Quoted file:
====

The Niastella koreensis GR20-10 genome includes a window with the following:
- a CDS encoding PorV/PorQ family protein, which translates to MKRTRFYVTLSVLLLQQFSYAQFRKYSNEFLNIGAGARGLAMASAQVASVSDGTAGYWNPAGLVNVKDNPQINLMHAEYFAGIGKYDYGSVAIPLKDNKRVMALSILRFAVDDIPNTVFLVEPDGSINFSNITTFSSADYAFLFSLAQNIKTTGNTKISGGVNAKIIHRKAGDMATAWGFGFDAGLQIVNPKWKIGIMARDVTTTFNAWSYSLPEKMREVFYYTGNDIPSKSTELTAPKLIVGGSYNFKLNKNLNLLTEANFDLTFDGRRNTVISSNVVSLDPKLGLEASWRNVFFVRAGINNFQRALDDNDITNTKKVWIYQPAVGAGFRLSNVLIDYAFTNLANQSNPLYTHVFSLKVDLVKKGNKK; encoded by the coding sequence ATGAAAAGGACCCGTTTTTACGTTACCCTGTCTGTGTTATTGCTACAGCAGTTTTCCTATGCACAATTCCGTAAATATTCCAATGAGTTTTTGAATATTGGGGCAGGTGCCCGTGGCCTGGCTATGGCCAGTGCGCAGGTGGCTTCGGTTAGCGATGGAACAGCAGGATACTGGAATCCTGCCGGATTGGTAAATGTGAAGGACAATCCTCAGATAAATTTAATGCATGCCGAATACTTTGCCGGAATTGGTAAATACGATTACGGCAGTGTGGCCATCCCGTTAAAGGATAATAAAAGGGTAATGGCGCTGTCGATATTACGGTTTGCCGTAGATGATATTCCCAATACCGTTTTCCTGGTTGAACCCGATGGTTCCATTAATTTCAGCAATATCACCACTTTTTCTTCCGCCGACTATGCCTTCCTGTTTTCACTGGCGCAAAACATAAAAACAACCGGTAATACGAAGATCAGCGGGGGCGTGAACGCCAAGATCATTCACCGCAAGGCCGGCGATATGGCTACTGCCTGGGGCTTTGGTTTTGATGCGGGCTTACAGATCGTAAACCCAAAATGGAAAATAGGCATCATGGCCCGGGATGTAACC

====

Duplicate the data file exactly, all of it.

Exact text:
The Niastella koreensis GR20-10 genome includes a window with the following:
- a CDS encoding PorV/PorQ family protein, which translates to MKRTRFYVTLSVLLLQQFSYAQFRKYSNEFLNIGAGARGLAMASAQVASVSDGTAGYWNPAGLVNVKDNPQINLMHAEYFAGIGKYDYGSVAIPLKDNKRVMALSILRFAVDDIPNTVFLVEPDGSINFSNITTFSSADYAFLFSLAQNIKTTGNTKISGGVNAKIIHRKAGDMATAWGFGFDAGLQIVNPKWKIGIMARDVTTTFNAWSYSLPEKMREVFYYTGNDIPSKSTELTAPKLIVGGSYNFKLNKNLNLLTEANFDLTFDGRRNTVISSNVVSLDPKLGLEASWRNVFFVRAGINNFQRALDDNDITNTKKVWIYQPAVGAGFRLSNVLIDYAFTNLANQSNPLYTHVFSLKVDLVKKGNKK; encoded by the coding sequence ATGAAAAGGACCCGTTTTTACGTTACCCTGTCTGTGTTATTGCTACAGCAGTTTTCCTATGCACAATTCCGTAAATATTCCAATGAGTTTTTGAATATTGGGGCAGGTGCCCGTGGCCTGGCTATGGCCAGTGCGCAGGTGGCTTCGGTTAGCGATGGAACAGCAGGATACTGGAATCCTGCCGGATTGGTAAATGTGAAGGACAATCCTCAGATAAATTTAATGCATGCCGAATACTTTGCCGGAATTGGTAAATACGATTACGGCAGTGTGGCCATCCCGTTAAAGGATAATAAAAGGGTAATGGCGCTGTCGATATTACGGTTTGCCGTAGATGATATTCCCAATACCGTTTTCCTGGTTGAACCCGATGGTTCCATTAATTTCAGCAATATCACCACTTTTTCTTCCGCCGACTATGCCTTCCTGTTTTCACTGGCGCAAAACATAAAAACAACCGGTAATACGAAGATCAGCGGGGGCGTGAACGCCAAGATCATTCACCGCAAGGCCGGCGATATGGCTACTGCCTGGGGCTTTGGTTTTGATGCGGGCTTACAGATCGTAAACCCAAAATGGAAAATAGGCATCATGGCCCGGGATGTAACC